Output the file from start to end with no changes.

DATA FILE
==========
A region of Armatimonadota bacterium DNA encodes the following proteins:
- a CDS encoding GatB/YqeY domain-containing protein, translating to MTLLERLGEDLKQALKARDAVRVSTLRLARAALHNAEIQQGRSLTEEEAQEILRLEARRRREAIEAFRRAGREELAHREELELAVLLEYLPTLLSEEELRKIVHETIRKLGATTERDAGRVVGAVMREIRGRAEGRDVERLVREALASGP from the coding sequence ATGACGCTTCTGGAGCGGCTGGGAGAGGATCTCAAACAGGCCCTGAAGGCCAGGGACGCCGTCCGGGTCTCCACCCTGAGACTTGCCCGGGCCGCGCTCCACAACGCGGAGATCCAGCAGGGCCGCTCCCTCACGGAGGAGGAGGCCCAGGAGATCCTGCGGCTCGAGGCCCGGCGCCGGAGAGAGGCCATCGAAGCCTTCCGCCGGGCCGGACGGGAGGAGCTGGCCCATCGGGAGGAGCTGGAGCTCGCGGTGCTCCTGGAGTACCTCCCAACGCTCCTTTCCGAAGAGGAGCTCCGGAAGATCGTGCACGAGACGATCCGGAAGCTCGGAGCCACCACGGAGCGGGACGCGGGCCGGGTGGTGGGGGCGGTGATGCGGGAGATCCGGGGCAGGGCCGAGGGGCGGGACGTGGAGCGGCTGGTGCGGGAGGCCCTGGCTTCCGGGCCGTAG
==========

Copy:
A region of Armatimonadota bacterium DNA encodes the following proteins:
- a CDS encoding GatB/YqeY domain-containing protein, translating to MTLLERLGEDLKQALKARDAVRVSTLRLARAALHNAEIQQGRSLTEEEAQEILRLEARRRREAIEAFRRAGREELAHREELELAVLLEYLPTLLSEEELRKIVHETIRKLGATTERDAGRVVGAVMREIRGRAEGRDVERLVREALASGP from the coding sequence ATGACGCTTCTGGAGCGGCTGGGAGAGGATCTCAAACAGGCCCTGAAGGCCAGGGACGCCGTCCGGGTCTCCACCCTGAGACTTGCCCGGGCCGCGCTCCACAACGCGGAGATCCAGCAGGGCCGCTCCCTCACGGAGGAGGAGGCCCAGGAGATCCTGCGGCTCGAGGCCCGGCGCCGGAGAGAGGCCATCGAAGCCTTCCGCCGGGCCGGACGGGAGGAGCTGGCCCATCGGGAGGAGCTGGAGCTCGCGGTGCTCCTGGAGTACCTCCCAACGCTCCTTTCCGAAGAGGAGCTCCGGAAGATCGTGCACGAGACGATCCGGAAGCTCGGAGCCACCACGGAGCGGGACGCGGGCCGGGTGGTGGGGGCGGTGATGCGGGAGATCCGGGGCAGGGCCGAGGGGCGGGACGTGGAGCGGCTGGTGCGGGAGGCCCTGGCTTCCGGGCCGTAG